What is the distinction between moulding of relief and granting mandatory relief at an interlocutory stage?

There is marked distinction between moulding of relief and granting mandatory relief at an interlocutory stage. As regards the latter, that can be granted only to restore the status quo and not to establish a new set of things differing from the state which existed at the date when the suit was instituted.

In Dorab Cawasji Warden Versus Coomi Sorab Warden and Others (1990) 2 SCC 117, the Supreme Court had occasion to consider the circumstances warranting grant of interlocutory mandatory injunction.

In paragraphs 16 & 17, after analysing the legal precedents on the point as noticed in paragraphs 11-15, the Supreme Court held as follows:

16. The relief of interlocutory mandatory injunctions are thus granted generally to preserve or restore the status quo of the last non-contested status which preceded the pending controversy until the final hearing when full relief may be granted or to compel the undoing of those acts that have been illegally done or the restoration of that which was wrongfully taken from the party complaining.

But since the granting of such an injunction to a party who fails or would fail to establish his right at the trial may cause great injustice or irreparable harm to the party against whom it was granted or alternatively not granting of it to a party who succeeds or would succeed may equally cause great injustice or irreparable harm, courts have evolved certain guidelines.

Generally stated these guidelines are:

(1) The plaintiff has a strong case for trial. That is, it shall be of a higher standard than a prima facie case that is normally required for a prohibitory injunction.

(2) It is necessary to prevent irreparable or serious injury which normally cannot be compensated in terms of money.

(3) The balance of convenience is in favour of the one seeking such relief.

Being essentially an equitable relief the grant or refusal of an interlocutory mandatory injunction shall ultimately rest in the sound judicial discretion of the court to be exercised in the light of the facts and circumstances in each case.

Though the above guidelines are neither exhaustive nor complete or absolute rules, and there may be exceptional circumstances needing action, applying them as prerequisite for the grant or refusal of such injunctions would be a sound exercise of a judicial discretion.” (emphasis supplied)

The Supreme Court rested its exposition on the dictum in Halsbury’s Laws of England, 4th edition, Volume 24, paragraph 948, which reads thus:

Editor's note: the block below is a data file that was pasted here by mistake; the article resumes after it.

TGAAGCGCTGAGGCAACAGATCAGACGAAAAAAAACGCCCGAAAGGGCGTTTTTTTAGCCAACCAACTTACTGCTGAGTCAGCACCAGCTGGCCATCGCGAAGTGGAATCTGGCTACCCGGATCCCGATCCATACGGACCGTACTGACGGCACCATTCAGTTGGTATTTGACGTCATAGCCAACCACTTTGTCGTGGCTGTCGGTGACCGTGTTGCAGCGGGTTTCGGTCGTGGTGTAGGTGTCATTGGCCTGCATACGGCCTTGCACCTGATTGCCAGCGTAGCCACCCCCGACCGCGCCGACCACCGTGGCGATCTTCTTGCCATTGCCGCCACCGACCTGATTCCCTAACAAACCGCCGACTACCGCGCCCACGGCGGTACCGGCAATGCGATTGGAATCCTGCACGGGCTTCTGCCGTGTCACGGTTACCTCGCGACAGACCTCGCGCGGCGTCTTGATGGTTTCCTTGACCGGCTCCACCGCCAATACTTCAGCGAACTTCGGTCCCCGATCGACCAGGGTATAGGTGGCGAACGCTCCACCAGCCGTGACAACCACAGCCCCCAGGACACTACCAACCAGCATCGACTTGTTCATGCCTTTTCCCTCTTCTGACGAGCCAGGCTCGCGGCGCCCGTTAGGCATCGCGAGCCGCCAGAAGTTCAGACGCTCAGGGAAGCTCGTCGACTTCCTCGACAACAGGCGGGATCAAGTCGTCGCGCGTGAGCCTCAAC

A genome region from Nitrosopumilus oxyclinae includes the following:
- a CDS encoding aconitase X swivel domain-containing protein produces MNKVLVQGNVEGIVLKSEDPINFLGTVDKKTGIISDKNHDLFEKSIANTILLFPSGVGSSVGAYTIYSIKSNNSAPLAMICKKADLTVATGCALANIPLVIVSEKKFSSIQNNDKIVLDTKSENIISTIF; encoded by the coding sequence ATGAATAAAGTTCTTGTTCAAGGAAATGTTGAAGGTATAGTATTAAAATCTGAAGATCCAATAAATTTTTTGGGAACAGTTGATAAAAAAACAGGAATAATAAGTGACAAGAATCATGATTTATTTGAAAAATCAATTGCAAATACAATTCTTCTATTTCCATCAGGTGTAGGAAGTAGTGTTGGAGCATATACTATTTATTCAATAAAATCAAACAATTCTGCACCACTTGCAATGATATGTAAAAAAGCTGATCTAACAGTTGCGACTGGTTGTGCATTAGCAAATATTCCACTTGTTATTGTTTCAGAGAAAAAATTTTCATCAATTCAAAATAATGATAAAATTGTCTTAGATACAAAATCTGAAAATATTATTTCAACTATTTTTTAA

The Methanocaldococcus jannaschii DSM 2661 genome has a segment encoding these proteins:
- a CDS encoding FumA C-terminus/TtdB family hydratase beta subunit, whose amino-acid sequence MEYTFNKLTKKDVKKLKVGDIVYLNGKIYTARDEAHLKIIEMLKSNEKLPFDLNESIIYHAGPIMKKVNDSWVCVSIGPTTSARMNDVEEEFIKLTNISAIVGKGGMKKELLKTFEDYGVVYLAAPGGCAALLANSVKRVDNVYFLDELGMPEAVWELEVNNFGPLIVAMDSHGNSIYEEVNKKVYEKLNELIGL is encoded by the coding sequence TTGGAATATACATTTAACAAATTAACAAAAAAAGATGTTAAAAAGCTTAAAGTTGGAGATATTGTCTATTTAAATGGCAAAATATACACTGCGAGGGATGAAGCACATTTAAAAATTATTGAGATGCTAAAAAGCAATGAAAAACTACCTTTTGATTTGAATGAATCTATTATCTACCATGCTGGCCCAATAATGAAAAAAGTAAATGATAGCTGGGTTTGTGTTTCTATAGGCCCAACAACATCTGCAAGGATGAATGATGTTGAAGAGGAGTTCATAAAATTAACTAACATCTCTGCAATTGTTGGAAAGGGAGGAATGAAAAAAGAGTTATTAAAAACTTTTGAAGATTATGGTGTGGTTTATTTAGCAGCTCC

A mandatory injunction can be granted on an interlocutory application as well as at the hearing, but, in the absence of special circumstances, it will not normally be granted. However, if the case is clear and one which the court thinks ought to be decided at once, or if the act done is a simple and summary one which can be easily remedied, or if the defendant attempts to steal a march on the plaintiff, such as where, on receipt of notice that an injunction is about to be applied for, the defendant hurries on the work in respect of which complaint is made so that when he receives notice of an interim injunction it is completed, a mandatory injunction will be granted on an interlocutory application.

The principle expounded in this decision has been consistently followed by the Supreme Court. It is well established that an interim mandatory injunction is not a remedy that is easily granted.

It is an order that is passed only in circumstances which are clear and the prima facie material clearly justify a finding that the status quo has been altered by one of the parties to the litigation and the interests of justice demanded that the status quo ante be restored by way of an interim mandatory injunction. (See Metro Marins and Another Versus Bonus Watch Co. (P) Ltd. and Others (2004) 7 SCC 478, Kishore Kumar Khaitan and Another Versus Praveen Kumar Singh (2006) 3 SCC 312 and Purshottam Vishandas Raheja and Another Versus Shrichand Vishandas Raheja (Dead) through LRS and Others (2011) 6 SCC 73)

27. In the factual scenario in which mandatory order has been passed against the appellant, in our opinion, is in excess of jurisdiction. Such a drastic order at an interlocutory stage ought to be eschewed. It cannot be countenanced.

In Gaiv Dinshaw Irani and Others Versus Tehmtan Irani and Others (2014) 8 SCC 294, the Court moulded the relief in favour of the party to the proceedings to do substantial justice whilst finally disposing of the proceedings and did not do so at an interlocutory stage.

The invocation of principle of moulding of reliefs so also the exercise of power to grant mandatory order at an interlocutory stage, is manifestly wrong.

The principle of moulding of relief can be resorted to at the time of consideration of final relief in the main suit and not at an interlocutory stage.

This principle of law has been followed by the Supreme Court in Samir Narain Bhojwani vs M/S Aurora Properties CIVIL APPEAL NO. 7079 OF 2018, (Arising out of SLP (Civil) No.18465/2018)

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